Happy Valentine’s Day! Hopefully all of us who are lucky enough to have loved ones, let them know all year round that we care about them. But I still think it’s nice to have a day that is singled out for love. There’s so much hate in the world, let’s take some time to celebrate love of all kinds.
Another reason I love Valentine’s Day is that I love hearts. I love the shape, the red color, everything about it. I have a pretty big collection of all things heart shaped.
Jeff has given me tons of heart-shaped things: pillows, a rug to wipe your feet on when you come in the front door, earrings and necklaces. I’ve also bought a lot of heart-shaped stuff myself over the years.
But today I want to talk about another symbol, the hamsa. The hamsa (pronounced with a guttural “ch” or “kh” sound) is a symbol from the Middle East and North Africa that is believed to have had its first appearances in cultures based in Mesopotamia (Iraq) and Carthage (Tunisia).
The hamsa is the shape of an open right hand, a universal symbol primarily of protection: protection from the evil eye, protection from enemies, protection in general. It is used primarily by Muslims (the Hand of Fatimah, the daughter of the prophet Mohammed) and Jews (the Hand of Miriam, the sister of Moses), and by Christians as well (the Hand of Mary). It also refers to the outstretched hand of God leading the Israelites out of bondage in Egypt as well as other mentions of God reaching down from the heavens in the Five Books of Moses. It is related to the idea that God exists in everything. And it is related to the Egyptian sky god, Horus, and some hamsas include the eye of Horus in the middle of the palm.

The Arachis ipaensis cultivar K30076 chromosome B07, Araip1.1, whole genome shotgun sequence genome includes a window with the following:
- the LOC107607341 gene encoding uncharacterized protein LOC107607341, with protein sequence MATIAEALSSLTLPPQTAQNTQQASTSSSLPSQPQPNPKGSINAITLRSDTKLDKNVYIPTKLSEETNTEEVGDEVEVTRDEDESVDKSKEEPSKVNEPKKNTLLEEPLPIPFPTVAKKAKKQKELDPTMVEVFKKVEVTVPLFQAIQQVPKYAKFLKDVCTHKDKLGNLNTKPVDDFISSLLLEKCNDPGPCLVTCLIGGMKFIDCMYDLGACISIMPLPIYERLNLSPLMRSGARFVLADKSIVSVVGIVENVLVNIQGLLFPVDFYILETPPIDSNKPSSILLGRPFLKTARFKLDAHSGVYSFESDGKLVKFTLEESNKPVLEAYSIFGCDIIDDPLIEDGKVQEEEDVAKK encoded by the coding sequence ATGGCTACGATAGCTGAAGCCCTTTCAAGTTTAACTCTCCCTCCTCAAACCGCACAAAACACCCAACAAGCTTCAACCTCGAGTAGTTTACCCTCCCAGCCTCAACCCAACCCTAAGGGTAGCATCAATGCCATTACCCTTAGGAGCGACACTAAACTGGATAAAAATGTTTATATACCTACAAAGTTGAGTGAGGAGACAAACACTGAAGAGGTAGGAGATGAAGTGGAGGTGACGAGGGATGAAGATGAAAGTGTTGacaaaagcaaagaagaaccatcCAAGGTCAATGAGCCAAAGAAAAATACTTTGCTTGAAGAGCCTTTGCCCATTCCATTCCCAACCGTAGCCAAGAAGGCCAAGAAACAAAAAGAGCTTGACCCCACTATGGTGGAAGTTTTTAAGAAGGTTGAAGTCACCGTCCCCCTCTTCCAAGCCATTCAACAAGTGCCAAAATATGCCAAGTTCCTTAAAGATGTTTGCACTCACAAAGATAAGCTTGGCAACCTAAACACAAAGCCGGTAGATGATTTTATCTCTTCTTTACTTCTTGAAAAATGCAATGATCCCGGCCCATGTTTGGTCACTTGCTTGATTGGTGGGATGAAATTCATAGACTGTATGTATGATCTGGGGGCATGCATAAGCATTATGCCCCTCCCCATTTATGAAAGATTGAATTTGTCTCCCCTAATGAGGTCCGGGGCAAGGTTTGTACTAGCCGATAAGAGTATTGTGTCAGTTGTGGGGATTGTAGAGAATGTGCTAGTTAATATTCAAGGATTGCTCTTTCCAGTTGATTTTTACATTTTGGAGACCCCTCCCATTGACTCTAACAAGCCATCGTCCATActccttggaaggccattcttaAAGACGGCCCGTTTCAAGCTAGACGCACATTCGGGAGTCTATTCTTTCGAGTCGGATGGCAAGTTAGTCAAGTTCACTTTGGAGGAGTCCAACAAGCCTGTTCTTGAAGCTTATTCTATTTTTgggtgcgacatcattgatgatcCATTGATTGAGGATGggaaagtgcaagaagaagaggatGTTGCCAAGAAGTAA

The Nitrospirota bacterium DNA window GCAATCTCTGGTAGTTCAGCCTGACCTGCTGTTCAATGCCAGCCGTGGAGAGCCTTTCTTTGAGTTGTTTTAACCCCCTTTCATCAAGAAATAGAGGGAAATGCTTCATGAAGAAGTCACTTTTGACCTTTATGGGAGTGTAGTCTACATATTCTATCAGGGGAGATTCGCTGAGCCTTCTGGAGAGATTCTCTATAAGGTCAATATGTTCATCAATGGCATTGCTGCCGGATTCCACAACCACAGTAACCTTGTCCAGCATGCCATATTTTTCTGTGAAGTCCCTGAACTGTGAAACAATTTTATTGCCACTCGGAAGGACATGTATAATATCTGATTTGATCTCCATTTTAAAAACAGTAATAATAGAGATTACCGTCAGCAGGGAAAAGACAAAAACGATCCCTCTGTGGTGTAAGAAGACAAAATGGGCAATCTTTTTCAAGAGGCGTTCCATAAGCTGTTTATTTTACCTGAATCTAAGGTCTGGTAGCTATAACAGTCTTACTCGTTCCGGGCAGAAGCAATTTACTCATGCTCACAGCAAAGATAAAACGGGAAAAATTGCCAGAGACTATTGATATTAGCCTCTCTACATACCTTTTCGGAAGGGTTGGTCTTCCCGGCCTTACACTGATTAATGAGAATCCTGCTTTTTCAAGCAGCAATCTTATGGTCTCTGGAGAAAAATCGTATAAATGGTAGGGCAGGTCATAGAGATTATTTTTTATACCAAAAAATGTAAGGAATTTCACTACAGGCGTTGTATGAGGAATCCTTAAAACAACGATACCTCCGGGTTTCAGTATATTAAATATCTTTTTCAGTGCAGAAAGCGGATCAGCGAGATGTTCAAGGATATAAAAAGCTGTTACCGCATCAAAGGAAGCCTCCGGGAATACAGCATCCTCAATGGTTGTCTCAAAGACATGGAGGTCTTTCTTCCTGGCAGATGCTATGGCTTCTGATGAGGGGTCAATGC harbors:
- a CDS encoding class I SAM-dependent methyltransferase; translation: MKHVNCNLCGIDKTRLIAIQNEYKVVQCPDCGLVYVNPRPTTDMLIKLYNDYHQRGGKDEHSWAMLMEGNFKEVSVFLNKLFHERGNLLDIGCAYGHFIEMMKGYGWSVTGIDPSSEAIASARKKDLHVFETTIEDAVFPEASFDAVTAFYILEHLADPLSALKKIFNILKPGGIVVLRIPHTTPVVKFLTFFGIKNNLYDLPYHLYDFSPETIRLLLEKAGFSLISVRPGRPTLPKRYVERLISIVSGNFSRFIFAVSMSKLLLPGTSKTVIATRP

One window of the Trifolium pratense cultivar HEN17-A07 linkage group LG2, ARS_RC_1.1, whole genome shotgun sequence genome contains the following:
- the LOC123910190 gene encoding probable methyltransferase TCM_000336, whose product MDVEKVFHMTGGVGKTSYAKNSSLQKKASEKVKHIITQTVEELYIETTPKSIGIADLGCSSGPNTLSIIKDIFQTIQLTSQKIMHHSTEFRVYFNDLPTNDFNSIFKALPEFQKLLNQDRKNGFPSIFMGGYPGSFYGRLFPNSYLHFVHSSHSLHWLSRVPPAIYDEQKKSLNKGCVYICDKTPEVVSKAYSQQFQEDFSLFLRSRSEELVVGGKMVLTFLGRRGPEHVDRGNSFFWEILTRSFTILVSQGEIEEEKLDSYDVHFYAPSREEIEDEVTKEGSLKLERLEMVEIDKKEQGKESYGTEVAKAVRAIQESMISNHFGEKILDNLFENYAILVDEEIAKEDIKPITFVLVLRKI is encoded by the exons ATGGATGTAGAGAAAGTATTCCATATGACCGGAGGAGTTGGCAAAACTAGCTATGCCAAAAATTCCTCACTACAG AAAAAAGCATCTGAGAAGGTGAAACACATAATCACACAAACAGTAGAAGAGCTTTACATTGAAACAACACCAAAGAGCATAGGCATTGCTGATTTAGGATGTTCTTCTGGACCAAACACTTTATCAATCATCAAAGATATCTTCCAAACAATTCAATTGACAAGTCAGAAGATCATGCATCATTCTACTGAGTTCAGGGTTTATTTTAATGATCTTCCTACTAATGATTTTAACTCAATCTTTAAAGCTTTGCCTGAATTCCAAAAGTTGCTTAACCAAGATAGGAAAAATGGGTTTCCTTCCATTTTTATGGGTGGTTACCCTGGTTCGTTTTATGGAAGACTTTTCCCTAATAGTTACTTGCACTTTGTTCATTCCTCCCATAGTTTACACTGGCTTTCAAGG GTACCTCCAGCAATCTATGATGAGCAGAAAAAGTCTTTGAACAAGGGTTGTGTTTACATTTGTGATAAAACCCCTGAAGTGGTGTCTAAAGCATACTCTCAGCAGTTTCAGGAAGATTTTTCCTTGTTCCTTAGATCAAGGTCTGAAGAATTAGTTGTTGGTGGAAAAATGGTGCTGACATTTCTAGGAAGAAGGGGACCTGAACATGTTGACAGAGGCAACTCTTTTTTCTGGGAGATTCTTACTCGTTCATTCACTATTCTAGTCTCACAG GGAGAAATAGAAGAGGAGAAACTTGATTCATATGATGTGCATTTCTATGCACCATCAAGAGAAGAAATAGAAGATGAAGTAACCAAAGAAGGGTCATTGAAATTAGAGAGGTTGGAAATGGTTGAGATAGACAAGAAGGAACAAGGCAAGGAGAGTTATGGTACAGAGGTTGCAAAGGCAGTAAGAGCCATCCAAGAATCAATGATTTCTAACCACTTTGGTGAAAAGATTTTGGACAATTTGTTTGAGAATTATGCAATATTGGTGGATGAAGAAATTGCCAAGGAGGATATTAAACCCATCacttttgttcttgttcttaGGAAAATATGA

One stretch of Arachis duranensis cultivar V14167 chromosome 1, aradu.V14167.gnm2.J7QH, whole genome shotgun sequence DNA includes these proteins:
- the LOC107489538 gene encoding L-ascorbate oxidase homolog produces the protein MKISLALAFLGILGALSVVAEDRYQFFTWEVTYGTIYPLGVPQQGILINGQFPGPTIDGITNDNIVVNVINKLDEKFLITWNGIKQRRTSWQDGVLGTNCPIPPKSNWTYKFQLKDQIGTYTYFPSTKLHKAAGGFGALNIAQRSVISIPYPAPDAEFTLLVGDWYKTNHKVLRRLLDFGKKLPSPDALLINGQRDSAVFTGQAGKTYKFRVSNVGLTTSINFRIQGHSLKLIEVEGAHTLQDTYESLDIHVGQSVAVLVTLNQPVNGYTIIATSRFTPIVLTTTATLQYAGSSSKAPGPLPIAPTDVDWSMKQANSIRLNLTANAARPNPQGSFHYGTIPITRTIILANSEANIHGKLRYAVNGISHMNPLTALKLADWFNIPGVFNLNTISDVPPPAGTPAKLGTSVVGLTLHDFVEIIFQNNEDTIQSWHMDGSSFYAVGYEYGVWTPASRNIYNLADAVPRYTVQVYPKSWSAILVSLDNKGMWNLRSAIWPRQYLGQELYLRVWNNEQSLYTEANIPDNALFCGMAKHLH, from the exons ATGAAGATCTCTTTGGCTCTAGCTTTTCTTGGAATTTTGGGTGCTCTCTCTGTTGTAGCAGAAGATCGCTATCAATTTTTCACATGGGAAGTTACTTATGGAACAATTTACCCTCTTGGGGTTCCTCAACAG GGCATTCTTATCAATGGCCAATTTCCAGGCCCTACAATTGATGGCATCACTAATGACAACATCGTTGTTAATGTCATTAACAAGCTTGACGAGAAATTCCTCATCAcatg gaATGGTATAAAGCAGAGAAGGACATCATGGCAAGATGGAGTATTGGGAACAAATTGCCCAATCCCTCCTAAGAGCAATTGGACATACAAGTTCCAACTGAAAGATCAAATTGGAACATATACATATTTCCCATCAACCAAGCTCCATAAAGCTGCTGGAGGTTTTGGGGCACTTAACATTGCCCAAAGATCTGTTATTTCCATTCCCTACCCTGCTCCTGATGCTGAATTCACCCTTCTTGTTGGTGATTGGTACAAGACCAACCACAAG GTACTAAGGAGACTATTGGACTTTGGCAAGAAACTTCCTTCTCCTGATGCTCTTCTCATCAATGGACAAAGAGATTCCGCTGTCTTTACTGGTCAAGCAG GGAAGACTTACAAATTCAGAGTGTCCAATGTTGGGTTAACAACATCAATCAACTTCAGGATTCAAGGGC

The hand has also been described as a fertility symbol to boost pregnancy and lactation and as a symbol of marriage as a bond that together protects both the man and woman. It is also a symbol of good luck.
The word “hamsa” is related to the number 5 (referring to the 5 fingers); khamsah in Arabic and hamesh in Hebrew.
Recently, I was given two new pieces of jewelry with the hamsa.
The sterling silver necklace with the filigree hamsa amulet was a gift from my good friends Sybille and Sahnoune who bought it for me in Algeria this past fall when they went back to visit Sahnoune’s family in Algiers. The hamsa is an important symbol in Algeria, and it even appears in the Seal of Algeria, the first one below from the 1970s and the second one with a more stylized and symbolic hand adopted in late 1976.
I love the delicate craftsmanship of the hamsa itself as well as the pretty necklace.
Last week, I received a gift from Nancy Davis, the jewelry designer of the Peace & Love collection that is sold on Evine, the shopping network. It is a charming silver tone bracelet with faux diamonds, a slide closure, and the outline of the hand. I was so surprised to receive the gift to thank me for developing a few posts and giveaways via our Fashion Flash group to spread the word about Nancy Davis’ jewelry that helps support her philanthropic work in Los Angeles. I was also surprised to see the hamsa as the centerpiece of the bracelet. Perfect choice for me!
Were you familiar with the hamsa? Do you own any hamsa jewelry yourself?